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Poet and teacher Andrea Hollander served as the writer-in-residence at Lyon College in Batesville (Independence County) from 1991 to 2013. The author of four full-length poetry collections and three chapbooks, Hollander has published more than 250 poems and essays in numerous literary journals, including Poetry, Georgia Review, Kenyon Review, Hudson Review, Doubletake, Shenandoah, FIELD, Nimrod, and Arts & Letters. In addition, she has written book reviews for Kirkus Reviews, Georgia Review, Harvard Review, and the Arkansas Democrat-Gazette.
Andrea Hollander was born in Berlin, Germany, on April 28, 1947, to Milton Henry, a physician stationed in France and Germany during World War II, and Blanche Rosalind Simon Hollander. She was raised in Colorado, Texas, New York, and New Jersey.
Hollander received her BS from Boston University in 1968 and her MA from the University of Colorado in 1972. She is a member of the Academy of American Poets, the Association of Writers and Writing Programs, and the Poetry Society of America.
She was the founding director at Open Window, a school for high school dropouts in East Boston, Massachusetts, from 1972 to 1973. In 1976, Hollander married Toddy Budy, a designer/builder, and they moved to Mountain View (Stone County), where they restored the old Commercial Hotel and transformed it into the Wildflower Bed & Breakfast. According to Johnye Strickland in her review of Hollander's poetry collection The Other Life, Hollander “gave up a promising career in academia to relocate in a place where she could live a simpler life and be close to nature, a place that would allow her to nurture the poet within. She chose Arkansas.” The couple had a son, Brooke Sparrow Budy.
In 2011, Hollander divorced, reverted to her maiden name, and moved to Portland, Oregon, where her son lives.
Hollander's collections include three chapbooks: Living on the Cusp, published by Moonsquilt Press in 1981; Happily Ever After, a re-imagining of certain fairytales, published by Panhandler Press in 1989; and What the Other Eye Sees, published by Wayland Press in 1991. She has published four full-length collections. House Without a Dreamer (1993) and The Other Life (2001) were both published by Story Line Press. Autumn House published Woman in the Painting in 2006 and Landscape with Female Figure: New and Selected Poems, 1982–2012 in 2013. Her Pushcart Prize–winning essay The Hickeys on Sally Palermo’s Neck was published as a chapbook by Words from the Woods in 2007 and used as the common reader for freshmen at Lyon College that same year. Hollander edited When She Named Fire: An Anthology of Contemporary Poetry by American Women (Autumn House, 2009).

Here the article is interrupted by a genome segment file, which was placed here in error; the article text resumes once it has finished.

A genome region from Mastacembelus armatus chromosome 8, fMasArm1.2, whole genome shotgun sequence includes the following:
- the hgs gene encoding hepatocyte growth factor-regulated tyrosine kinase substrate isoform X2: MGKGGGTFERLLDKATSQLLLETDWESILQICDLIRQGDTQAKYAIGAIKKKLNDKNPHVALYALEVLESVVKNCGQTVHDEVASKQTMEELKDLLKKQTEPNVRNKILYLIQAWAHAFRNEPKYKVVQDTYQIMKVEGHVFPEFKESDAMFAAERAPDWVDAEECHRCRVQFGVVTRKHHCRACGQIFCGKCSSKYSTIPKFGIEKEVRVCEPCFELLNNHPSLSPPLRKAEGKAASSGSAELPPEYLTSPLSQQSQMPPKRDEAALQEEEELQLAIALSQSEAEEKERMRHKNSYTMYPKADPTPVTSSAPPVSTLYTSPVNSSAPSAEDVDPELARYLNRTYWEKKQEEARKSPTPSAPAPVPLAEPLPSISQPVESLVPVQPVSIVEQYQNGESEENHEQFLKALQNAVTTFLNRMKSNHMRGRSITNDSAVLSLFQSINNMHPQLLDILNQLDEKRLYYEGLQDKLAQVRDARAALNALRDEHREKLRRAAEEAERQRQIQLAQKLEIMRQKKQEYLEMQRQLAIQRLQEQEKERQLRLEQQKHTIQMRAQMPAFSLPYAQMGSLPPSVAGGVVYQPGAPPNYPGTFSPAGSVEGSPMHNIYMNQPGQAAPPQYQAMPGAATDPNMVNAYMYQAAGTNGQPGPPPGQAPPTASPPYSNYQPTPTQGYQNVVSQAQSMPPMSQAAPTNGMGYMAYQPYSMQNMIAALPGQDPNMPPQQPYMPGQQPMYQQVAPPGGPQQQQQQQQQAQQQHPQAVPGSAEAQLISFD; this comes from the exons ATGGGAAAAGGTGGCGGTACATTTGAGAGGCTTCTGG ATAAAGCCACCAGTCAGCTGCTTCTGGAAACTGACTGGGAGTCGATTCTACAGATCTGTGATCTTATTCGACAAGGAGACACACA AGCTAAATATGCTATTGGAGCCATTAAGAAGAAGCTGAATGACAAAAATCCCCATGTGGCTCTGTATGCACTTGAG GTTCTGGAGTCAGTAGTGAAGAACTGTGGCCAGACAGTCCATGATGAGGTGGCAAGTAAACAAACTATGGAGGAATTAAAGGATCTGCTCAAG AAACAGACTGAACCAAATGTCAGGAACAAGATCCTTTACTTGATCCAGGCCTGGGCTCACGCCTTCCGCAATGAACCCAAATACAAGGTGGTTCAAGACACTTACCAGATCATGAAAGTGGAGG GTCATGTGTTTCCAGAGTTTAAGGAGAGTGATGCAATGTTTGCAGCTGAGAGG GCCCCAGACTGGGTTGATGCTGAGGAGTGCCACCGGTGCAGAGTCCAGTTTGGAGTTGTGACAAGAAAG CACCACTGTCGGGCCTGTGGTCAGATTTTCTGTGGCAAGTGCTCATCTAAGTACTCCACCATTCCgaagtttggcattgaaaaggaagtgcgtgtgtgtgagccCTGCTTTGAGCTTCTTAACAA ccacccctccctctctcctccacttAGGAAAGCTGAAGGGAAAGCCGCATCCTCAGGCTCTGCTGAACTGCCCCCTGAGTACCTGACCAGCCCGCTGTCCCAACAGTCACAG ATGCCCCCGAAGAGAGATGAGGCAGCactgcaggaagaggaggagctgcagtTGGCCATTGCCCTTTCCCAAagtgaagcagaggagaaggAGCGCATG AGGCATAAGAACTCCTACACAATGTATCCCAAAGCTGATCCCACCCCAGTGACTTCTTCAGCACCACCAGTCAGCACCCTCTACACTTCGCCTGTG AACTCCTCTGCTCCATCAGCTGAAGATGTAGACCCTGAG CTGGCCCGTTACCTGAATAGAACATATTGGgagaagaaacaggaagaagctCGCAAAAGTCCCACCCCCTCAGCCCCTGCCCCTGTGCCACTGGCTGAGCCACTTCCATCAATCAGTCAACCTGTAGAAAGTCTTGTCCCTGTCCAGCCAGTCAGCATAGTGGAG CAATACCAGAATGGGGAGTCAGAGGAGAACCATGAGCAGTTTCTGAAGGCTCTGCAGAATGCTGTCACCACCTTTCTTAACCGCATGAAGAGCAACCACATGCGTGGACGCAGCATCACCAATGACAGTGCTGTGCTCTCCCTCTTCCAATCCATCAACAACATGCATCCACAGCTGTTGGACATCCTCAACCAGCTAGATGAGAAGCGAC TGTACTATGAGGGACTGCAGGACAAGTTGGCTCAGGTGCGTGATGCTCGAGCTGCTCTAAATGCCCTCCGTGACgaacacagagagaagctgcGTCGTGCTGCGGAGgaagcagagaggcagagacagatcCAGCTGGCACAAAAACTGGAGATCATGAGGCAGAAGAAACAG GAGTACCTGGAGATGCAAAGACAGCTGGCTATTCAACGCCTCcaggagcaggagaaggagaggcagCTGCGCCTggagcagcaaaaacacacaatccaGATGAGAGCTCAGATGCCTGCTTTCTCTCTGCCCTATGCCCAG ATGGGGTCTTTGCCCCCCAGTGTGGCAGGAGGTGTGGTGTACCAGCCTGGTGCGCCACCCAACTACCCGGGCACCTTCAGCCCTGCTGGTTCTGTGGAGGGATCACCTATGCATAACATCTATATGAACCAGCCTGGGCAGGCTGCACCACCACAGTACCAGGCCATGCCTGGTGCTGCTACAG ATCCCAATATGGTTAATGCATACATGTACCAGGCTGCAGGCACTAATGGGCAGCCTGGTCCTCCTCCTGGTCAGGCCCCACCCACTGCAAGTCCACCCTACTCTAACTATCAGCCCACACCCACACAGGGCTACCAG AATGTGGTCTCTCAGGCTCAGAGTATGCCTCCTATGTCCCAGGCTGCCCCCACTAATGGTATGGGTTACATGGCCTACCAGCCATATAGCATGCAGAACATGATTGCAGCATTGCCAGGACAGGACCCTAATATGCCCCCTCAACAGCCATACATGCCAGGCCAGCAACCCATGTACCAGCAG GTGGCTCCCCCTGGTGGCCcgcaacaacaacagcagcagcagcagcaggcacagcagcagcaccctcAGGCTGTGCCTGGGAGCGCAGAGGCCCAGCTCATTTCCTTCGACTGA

Hollander has won numerous awards, including the Nicholas Roerich Poetry Prize in 1993 for her debut collection, House Without a Dreamer. She won the Words Award in Poetry in 1989 and the Porter Prize in 1992. She has also received two poetry fellowships from the National Endowment for the Arts, two from the Arkansas Arts Council, and one from Literary Arts of Oregon. In the early 1990s, she won scholarships and fellowships to the Wesleyan, Sewanee, and Bread Loaf writers’ conferences.
Hollander told Contemporary Authors Online: “In general, I write to discover and understand something about what makes humans human. I believe that good poetry ought to be both entertaining (rooted in the human traditions of making music and telling stories) and useful (capable of disturbing our lives enough to reinforce our humanness). And that is the kind of poems I try to write.”
Hollander teaches writing workshops at two literary centers in Portland: the Attic Institute of Arts & Letters and Mountain Writers Series.
For additional information:
Andrea Hollander. www.andreahollander.net/ (accessed June 3, 2016).
Chappell, Fred. “Review of House Without a Dreamer.” Georgia Review 48 (Winter 1994): 784–799.
Kitchen, Judith. “When the River Is Ice: Review of Landscape with Female Figure.” Georgia Review 68, no. 2 (Summer 2014).
Scott, Whitney. “Review of House Without a Dreamer.” Booklist, November 15, 1993, p. 598.
C. L. Bledsoe
Last Updated 6/8/2016
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